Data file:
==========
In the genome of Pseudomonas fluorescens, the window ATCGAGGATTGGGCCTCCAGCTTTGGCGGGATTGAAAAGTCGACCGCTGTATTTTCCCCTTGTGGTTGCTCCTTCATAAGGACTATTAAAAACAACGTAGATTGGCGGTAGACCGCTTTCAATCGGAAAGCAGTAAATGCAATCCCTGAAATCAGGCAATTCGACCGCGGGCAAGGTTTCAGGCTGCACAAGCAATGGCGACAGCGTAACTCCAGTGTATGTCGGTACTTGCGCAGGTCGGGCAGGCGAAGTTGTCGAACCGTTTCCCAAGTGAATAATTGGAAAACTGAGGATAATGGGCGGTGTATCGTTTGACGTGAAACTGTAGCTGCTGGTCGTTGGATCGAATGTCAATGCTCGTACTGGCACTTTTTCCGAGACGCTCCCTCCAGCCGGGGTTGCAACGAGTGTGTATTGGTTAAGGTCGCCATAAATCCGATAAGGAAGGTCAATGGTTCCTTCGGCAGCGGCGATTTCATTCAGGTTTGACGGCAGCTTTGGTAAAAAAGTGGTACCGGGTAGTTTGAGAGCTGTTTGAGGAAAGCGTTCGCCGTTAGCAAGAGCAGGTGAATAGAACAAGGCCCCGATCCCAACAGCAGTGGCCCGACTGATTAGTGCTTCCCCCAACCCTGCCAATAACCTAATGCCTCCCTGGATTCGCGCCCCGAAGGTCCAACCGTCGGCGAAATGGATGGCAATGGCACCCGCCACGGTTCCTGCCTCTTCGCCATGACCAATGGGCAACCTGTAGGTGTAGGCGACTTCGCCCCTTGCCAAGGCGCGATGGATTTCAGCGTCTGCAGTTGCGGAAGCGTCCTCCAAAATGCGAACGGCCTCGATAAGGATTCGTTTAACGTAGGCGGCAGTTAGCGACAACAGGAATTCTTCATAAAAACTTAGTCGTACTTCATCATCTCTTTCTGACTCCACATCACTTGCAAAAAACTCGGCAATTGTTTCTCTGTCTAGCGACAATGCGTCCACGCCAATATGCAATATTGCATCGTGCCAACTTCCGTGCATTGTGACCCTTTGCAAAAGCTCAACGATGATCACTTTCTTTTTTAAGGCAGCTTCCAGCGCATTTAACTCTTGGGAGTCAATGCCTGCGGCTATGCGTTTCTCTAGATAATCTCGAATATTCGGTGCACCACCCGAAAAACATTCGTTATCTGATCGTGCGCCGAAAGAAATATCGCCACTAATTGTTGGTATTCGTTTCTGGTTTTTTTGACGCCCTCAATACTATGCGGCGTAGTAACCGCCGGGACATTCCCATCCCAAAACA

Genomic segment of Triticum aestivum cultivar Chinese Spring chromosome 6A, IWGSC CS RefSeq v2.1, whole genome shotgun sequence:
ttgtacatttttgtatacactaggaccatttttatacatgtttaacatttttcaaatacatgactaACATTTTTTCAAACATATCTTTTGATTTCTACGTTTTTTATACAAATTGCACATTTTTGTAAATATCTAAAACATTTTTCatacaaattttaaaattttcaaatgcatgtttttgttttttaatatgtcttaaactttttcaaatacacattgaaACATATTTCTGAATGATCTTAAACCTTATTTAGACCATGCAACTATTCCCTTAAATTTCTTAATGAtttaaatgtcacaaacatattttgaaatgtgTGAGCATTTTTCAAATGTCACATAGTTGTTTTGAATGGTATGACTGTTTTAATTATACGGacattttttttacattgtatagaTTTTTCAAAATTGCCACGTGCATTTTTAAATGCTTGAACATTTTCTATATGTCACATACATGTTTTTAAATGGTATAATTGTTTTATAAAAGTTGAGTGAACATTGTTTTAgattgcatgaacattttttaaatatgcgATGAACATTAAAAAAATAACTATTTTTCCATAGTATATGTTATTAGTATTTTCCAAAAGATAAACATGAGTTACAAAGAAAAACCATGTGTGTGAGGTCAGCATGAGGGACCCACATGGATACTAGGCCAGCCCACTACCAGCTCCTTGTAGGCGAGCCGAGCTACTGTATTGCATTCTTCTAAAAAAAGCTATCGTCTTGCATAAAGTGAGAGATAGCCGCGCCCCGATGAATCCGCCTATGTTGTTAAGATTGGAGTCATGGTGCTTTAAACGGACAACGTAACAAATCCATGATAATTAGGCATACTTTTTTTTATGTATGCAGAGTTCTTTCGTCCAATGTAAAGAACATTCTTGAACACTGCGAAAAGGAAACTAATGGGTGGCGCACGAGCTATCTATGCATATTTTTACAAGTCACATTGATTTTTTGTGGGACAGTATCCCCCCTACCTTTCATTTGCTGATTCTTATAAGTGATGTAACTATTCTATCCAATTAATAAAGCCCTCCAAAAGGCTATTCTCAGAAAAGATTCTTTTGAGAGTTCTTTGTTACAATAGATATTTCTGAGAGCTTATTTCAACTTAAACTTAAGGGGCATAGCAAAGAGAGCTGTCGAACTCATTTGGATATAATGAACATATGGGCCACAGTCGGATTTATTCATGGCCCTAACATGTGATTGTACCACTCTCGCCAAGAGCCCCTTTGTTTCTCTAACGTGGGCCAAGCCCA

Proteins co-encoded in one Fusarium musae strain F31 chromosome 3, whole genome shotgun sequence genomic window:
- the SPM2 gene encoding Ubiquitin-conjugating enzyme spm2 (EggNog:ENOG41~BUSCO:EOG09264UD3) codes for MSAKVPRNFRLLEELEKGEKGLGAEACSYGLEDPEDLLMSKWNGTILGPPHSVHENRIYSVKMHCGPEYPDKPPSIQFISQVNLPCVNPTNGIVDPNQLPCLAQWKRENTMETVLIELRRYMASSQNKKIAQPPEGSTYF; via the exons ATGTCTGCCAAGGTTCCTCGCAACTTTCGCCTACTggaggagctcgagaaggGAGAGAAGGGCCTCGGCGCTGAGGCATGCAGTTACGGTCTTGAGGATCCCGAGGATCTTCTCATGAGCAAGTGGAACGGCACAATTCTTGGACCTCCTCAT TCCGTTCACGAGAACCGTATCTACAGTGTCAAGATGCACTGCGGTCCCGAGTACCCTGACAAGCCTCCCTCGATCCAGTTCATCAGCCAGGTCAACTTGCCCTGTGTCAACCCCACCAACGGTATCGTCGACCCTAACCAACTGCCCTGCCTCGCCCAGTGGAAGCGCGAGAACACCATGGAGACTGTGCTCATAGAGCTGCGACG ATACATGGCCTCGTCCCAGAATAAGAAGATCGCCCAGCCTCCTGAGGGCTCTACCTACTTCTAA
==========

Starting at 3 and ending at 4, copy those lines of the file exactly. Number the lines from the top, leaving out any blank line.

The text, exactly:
ttgtacatttttgtatacactaggaccatttttatacatgtttaacatttttcaaatacatgactaACATTTTTTCAAACATATCTTTTGATTTCTACGTTTTTTATACAAATTGCACATTTTTGTAAATATCTAAAACATTTTTCatacaaattttaaaattttcaaatgcatgtttttgttttttaatatgtcttaaactttttcaaatacacattgaaACATATTTCTGAATGATCTTAAACCTTATTTAGACCATGCAACTATTCCCTTAAATTTCTTAATGAtttaaatgtcacaaacatattttgaaatgtgTGAGCATTTTTCAAATGTCACATAGTTGTTTTGAATGGTATGACTGTTTTAATTATACGGacattttttttacattgtatagaTTTTTCAAAATTGCCACGTGCATTTTTAAATGCTTGAACATTTTCTATATGTCACATACATGTTTTTAAATGGTATAATTGTTTTATAAAAGTTGAGTGAACATTGTTTTAgattgcatgaacattttttaaatatgcgATGAACATTAAAAAAATAACTATTTTTCCATAGTATATGTTATTAGTATTTTCCAAAAGATAAACATGAGTTACAAAGAAAAACCATGTGTGTGAGGTCAGCATGAGGGACCCACATGGATACTAGGCCAGCCCACTACCAGCTCCTTGTAGGCGAGCCGAGCTACTGTATTGCATTCTTCTAAAAAAAGCTATCGTCTTGCATAAAGTGAGAGATAGCCGCGCCCCGATGAATCCGCCTATGTTGTTAAGATTGGAGTCATGGTGCTTTAAACGGACAACGTAACAAATCCATGATAATTAGGCATACTTTTTTTTATGTATGCAGAGTTCTTTCGTCCAATGTAAAGAACATTCTTGAACACTGCGAAAAGGAAACTAATGGGTGGCGCACGAGCTATCTATGCATATTTTTACAAGTCACATTGATTTTTTGTGGGACAGTATCCCCCCTACCTTTCATTTGCTGATTCTTATAAGTGATGTAACTATTCTATCCAATTAATAAAGCCCTCCAAAAGGCTATTCTCAGAAAAGATTCTTTTGAGAGTTCTTTGTTACAATAGATATTTCTGAGAGCTTATTTCAACTTAAACTTAAGGGGCATAGCAAAGAGAGCTGTCGAACTCATTTGGATATAATGAACATATGGGCCACAGTCGGATTTATTCATGGCCCTAACATGTGATTGTACCACTCTCGCCAAGAGCCCCTTTGTTTCTCTAACGTGGGCCAAGCCCA

Proteins co-encoded in one Fusarium musae strain F31 chromosome 3, whole genome shotgun sequence genomic window: